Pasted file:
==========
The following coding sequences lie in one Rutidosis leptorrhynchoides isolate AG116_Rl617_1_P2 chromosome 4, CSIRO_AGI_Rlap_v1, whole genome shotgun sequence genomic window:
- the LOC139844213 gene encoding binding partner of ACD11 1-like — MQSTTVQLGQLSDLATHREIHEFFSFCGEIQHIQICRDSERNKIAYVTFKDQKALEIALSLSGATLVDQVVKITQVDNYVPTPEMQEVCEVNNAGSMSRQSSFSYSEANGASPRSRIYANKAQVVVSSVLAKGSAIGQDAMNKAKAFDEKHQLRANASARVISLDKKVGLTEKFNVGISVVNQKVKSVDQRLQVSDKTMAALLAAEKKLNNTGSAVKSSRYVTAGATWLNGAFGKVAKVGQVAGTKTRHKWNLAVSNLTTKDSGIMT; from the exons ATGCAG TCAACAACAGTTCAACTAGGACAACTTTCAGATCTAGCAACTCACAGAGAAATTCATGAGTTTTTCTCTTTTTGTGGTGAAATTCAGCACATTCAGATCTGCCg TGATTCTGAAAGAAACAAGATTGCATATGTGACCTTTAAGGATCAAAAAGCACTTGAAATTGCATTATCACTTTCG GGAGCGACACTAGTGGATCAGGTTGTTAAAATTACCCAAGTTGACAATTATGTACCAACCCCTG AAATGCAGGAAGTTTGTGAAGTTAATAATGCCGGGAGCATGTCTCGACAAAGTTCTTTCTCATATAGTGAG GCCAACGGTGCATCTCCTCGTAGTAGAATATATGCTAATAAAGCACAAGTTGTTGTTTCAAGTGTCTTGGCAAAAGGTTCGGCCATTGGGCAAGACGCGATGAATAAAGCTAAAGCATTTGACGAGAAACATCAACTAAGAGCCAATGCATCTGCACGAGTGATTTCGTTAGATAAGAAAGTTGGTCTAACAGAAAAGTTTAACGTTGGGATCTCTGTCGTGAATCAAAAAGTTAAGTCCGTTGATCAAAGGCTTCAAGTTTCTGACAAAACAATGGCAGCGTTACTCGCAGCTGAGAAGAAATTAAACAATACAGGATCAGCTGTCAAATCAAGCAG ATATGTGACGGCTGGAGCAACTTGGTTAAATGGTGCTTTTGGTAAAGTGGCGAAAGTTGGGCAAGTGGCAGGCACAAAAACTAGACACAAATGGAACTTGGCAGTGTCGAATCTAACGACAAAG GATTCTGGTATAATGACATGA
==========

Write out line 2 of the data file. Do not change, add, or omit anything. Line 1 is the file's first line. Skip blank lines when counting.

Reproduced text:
- the LOC139844213 gene encoding binding partner of ACD11 1-like — MQSTTVQLGQLSDLATHREIHEFFSFCGEIQHIQICRDSERNKIAYVTFKDQKALEIALSLSGATLVDQVVKITQVDNYVPTPEMQEVCEVNNAGSMSRQSSFSYSEANGASPRSRIYANKAQVVVSSVLAKGSAIGQDAMNKAKAFDEKHQLRANASARVISLDKKVGLTEKFNVGISVVNQKVKSVDQRLQVSDKTMAALLAAEKKLNNTGSAVKSSRYVTAGATWLNGAFGKVAKVGQVAGTKTRHKWNLAVSNLTTKDSGIMT; from the exons ATGCAG TCAACAACAGTTCAACTAGGACAACTTTCAGATCTAGCAACTCACAGAGAAATTCATGAGTTTTTCTCTTTTTGTGGTGAAATTCAGCACATTCAGATCTGCCg TGATTCTGAAAGAAACAAGATTGCATATGTGACCTTTAAGGATCAAAAAGCACTTGAAATTGCATTATCACTTTCG GGAGCGACACTAGTGGATCAGGTTGTTAAAATTACCCAAGTTGACAATTATGTACCAACCCCTG AAATGCAGGAAGTTTGTGAAGTTAATAATGCCGGGAGCATGTCTCGACAAAGTTCTTTCTCATATAGTGAG GCCAACGGTGCATCTCCTCGTAGTAGAATATATGCTAATAAAGCACAAGTTGTTGTTTCAAGTGTCTTGGCAAAAGGTTCGGCCATTGGGCAAGACGCGATGAATAAAGCTAAAGCATTTGACGAGAAACATCAACTAAGAGCCAATGCATCTGCACGAGTGATTTCGTTAGATAAGAAAGTTGGTCTAACAGAAAAGTTTAACGTTGGGATCTCTGTCGTGAATCAAAAAGTTAAGTCCGTTGATCAAAGGCTTCAAGTTTCTGACAAAACAATGGCAGCGTTACTCGCAGCTGAGAAGAAATTAAACAATACAGGATCAGCTGTCAAATCAAGCAG ATATGTGACGGCTGGAGCAACTTGGTTAAATGGTGCTTTTGGTAAAGTGGCGAAAGTTGGGCAAGTGGCAGGCACAAAAACTAGACACAAATGGAACTTGGCAGTGTCGAATCTAACGACAAAG GATTCTGGTATAATGACATGA